Recently, I agreed to help my friend Carrie Long out with her new batch of chickens. By “helping,” I mean killing, de-feathering, and butchering them for food.
Let me just say here that I despise chickens.
Not their taste. I will tear up a basket of wings like a barbarian, and can put a serious hurtin’ on a roasted chicken. I’m not grossed out by working with raw chicken in my kitchen, and I’m usually the one eating all the dark meat and picking the bones that get left behind in the roasting pan.
It’s the birds themselves. Usually, I love birds. I have 4 tattooed on me so far. Future bird tattoos will not include a chicken. I just can’t stand them. I think it’s the only bird I feel that way about. (Okay, I hate the Casawary and Emu because they are terrifying and capable of killing me.)
The worst thing about chickens is their nasty smell. They poop all over themselves and each other. It’s gross. But I also hate the clucking and crowing. And I had a particularly bad run-in with a pair of fancy roosters when I collected eggs at the farm I stayed at one summer when I was 19.
I’ve said for years that I didn’t want chickens. I’ll just pay for all those free range organic eggs I eat, thank you very much. But my partner wants chickens, in a chicken tractor, on our little wild acre in the city. Just a handful of hens who will become chicken & dumplings when they stop laying.
Now, I know I’m capable of killing and butchering much larger game, and I cherished those connections I made with my meat, knowing the shape of the animal far more intimately than the sausage or cubes in my stew.
So, I thought, why not give it a try? I can help out a friend, learn some new skills, even eat some fresh meat. Win/win/win, right?
My plan was to watch the first one through the process and then try the next one with guidance. I was mentally ready, and had taken some time that morning to sharpen a few knives to make the process faster and less frightening for the chicken.
Carrie carried the chicken upside-down from its tractor, to keep it calm. The tree she had set up for the slaughter wasn’t the stump-and-hatchet setup I had envisioned, but a pair of nylon straps nailed to a tree, with little loops at the end to put the chicken’s feet into. In this setup, she could hang the chicken upside-down by its legs, then cut off the head and let it bleed into a bucket before going on to the de-feathering process.
But chickens do not go easily into that good night. Oh, no. They fight for life even after it’s far too late. They scream and struggle and flap, which sends sprays of blood everywhere. I’m not squeamish about blood at all, but their blood has a metallic odor to it that caught in my throat. Worse than raccoon blood, and that’s pretty bad on my scale.
I winced a little at the bird’s long death, after a while turning my attention to the half dozen dogs of the farm licking their snouts, waiting to see who got the first chicken head of the day.
Carrie had a setup for helping remove the feathers more easily, a pot of water on a burner, warmed to 160° F (71° C), and then a pot of ice water beside it. She dipped the chicken by its feet into the hot water for half a minute, then submerged it into the ice bath.
From there, she hung the bird back up by its feet and put on some latex gloves. Then, she started pulling off the feathers. I was surprised at how easily it looked. The extra friction the gloves gave made them come off easily. But there were A LOT of feathers. Way more than I expected.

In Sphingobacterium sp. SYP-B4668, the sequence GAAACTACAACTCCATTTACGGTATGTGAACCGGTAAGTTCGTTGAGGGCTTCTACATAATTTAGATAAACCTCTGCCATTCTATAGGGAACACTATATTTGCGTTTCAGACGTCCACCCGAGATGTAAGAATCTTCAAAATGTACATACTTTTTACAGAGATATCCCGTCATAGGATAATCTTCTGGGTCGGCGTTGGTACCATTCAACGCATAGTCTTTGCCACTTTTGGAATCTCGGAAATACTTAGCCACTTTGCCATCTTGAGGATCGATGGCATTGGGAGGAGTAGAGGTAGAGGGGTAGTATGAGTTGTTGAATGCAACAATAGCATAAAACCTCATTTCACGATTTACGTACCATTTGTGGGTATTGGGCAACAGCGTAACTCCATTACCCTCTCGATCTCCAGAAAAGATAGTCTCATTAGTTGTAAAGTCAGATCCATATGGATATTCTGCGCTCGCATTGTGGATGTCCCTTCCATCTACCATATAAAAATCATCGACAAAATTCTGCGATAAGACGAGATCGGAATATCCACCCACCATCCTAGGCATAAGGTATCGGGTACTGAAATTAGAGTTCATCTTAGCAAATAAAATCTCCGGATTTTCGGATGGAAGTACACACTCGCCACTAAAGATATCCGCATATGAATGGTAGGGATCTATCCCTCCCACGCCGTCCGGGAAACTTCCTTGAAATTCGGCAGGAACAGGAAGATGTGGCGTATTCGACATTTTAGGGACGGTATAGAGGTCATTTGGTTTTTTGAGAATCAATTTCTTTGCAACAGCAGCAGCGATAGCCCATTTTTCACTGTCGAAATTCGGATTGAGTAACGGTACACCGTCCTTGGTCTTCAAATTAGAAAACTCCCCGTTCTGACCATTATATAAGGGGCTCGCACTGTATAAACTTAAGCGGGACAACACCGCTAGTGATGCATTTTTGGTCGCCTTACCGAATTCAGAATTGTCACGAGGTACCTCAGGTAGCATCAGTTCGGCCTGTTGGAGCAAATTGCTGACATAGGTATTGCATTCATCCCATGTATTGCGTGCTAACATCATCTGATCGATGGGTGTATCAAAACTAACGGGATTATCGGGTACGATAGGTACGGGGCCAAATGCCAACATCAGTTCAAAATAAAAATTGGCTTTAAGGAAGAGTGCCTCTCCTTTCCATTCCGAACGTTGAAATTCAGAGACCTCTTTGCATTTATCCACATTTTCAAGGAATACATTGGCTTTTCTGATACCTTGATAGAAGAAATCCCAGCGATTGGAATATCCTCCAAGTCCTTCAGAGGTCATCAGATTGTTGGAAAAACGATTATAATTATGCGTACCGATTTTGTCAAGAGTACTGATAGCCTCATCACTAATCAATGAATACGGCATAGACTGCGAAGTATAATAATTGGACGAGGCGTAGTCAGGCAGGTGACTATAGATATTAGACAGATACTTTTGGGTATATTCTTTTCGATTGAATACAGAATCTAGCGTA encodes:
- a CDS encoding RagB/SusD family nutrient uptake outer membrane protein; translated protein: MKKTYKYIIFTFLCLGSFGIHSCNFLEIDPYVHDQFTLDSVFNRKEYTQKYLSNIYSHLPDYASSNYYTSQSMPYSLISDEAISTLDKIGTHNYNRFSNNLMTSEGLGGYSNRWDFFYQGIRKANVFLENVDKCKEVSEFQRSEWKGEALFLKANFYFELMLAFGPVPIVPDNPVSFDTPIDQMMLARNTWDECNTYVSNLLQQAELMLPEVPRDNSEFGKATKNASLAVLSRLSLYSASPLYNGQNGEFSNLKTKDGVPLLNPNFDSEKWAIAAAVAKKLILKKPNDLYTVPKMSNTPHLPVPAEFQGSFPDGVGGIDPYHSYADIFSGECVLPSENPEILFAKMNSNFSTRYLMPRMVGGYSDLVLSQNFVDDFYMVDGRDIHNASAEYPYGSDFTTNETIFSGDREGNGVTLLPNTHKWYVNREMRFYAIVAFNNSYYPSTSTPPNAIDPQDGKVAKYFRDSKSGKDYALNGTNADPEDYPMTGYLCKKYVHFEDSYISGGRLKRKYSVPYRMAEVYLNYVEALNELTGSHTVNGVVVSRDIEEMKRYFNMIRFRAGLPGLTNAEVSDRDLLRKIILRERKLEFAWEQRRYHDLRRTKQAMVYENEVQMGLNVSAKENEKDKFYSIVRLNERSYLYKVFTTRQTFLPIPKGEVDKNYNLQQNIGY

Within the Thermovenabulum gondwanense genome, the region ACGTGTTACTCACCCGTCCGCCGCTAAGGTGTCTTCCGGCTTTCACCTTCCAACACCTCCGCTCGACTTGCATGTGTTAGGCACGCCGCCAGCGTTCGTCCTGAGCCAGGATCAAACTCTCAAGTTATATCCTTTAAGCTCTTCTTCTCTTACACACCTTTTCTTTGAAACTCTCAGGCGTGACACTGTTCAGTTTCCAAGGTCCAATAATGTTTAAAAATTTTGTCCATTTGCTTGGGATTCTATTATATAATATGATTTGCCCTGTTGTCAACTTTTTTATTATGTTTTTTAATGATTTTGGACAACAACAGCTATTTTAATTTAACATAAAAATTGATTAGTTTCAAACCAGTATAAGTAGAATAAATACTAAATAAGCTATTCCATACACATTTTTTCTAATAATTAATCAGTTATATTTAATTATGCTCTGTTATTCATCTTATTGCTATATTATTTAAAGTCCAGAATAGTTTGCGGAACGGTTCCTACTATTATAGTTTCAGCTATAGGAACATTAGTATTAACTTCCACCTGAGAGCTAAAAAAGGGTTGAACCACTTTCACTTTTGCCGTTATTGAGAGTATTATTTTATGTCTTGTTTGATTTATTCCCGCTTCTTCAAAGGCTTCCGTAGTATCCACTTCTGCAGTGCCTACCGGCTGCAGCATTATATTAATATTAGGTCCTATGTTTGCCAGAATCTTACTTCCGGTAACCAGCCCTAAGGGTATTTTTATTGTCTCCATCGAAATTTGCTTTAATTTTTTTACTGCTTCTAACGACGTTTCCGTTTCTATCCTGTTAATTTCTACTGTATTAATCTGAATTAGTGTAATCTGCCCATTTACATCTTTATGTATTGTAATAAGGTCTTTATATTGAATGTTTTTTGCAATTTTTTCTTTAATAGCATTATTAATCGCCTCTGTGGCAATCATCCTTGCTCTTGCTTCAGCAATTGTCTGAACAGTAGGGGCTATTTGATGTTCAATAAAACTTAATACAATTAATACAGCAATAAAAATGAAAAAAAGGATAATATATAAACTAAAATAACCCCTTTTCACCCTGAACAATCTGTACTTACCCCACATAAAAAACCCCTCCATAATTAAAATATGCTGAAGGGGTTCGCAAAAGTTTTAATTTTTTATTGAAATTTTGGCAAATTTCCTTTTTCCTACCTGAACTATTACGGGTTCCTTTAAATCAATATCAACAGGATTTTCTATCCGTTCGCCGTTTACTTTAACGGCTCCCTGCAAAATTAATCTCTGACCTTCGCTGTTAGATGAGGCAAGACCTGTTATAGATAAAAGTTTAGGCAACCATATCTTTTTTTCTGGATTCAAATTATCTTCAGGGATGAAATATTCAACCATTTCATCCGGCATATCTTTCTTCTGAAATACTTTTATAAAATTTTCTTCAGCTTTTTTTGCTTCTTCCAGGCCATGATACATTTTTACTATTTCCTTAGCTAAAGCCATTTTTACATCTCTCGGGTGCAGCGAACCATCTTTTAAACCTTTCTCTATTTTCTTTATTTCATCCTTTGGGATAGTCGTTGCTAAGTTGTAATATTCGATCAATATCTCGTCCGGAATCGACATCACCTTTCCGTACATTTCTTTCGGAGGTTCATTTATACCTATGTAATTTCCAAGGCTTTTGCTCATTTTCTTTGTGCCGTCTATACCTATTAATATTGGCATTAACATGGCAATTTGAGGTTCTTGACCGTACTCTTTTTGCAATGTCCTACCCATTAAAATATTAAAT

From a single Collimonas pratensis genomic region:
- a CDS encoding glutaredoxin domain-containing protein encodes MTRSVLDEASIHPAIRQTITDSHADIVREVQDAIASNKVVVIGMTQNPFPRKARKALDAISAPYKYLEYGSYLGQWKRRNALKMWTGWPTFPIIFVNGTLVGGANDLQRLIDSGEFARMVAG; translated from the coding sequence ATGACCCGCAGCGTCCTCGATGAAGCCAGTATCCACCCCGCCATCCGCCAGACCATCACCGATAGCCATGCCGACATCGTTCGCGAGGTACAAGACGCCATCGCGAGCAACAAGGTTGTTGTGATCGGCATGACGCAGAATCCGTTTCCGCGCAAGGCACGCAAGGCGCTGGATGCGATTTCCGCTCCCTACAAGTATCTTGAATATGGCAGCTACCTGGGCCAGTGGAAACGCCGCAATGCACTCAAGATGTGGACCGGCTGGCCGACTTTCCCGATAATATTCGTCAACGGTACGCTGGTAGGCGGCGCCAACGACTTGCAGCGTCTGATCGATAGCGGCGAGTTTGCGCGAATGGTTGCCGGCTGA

After the long de-feathering process, the bird more closely resembled what I picture when I think of chicken. Mostly, anyway. If you look really close, you can see that the skin is much more bumpy than what you see at the grocery. Carrie told me there are often quill tips left, but you can scrape them them out when you wash the chicken.
The last step of the day was to remove the organs and get the chicken into the cooler. I’m never a fan of the way intestines smell, and chicken was as bad as I expected. It was pretty cool to see all the organs, though, since the only ones you usually see are the gizzards, liver, and heart. (I’ve always known people who like these things, but I consider them catfish bait or dog food.)
Carrie said the tricky part is the crop, and it took her a few minutes of wriggling her hand around in its cavity to get it detached. The crop is where they store their food.
After all that was done, we had an edible chicken, a bowl with edible organs, and a bowl with feet–which we can make into stock later.
And then it was on to the next. By this point, my plan to help kill one was dissolving.
The second chicken was more vocal and agitated. I don’t know if it really sounded like it was screaming, “Help!” or if my overactive imagination invented that. I still watched the whole process, cementing the details. By the time that one was featherless, I knew I was not going to kill a chicken. BUT you never know when you’ll end up in a survival situation and need to turn a fine feathery friend into a feast. Knowledge is power.
Despite being more resolved than ever to not be a chicken farmer, my appetite foe the bird was not affected in the least. No drumstick is safe if I’m around.
I’m so grateful for Carrie for sharing her farm with me, teaching me new things, and inviting me to have this experience. And especially for being so gracious when, in the end, I didn’t help with the slaughter. (But I will help with stock and bone broth when it’s time!)
I will be forever content to buy or trade for the farm-fresh eggs and meat. Local farms like Carrie’s need our support. And we need theirs, too.
If you’d like to buy some fresh local chicken from Carrie, check out The Long Homestead on Facebook. Carrie also has bees that make the most AMAZING honey!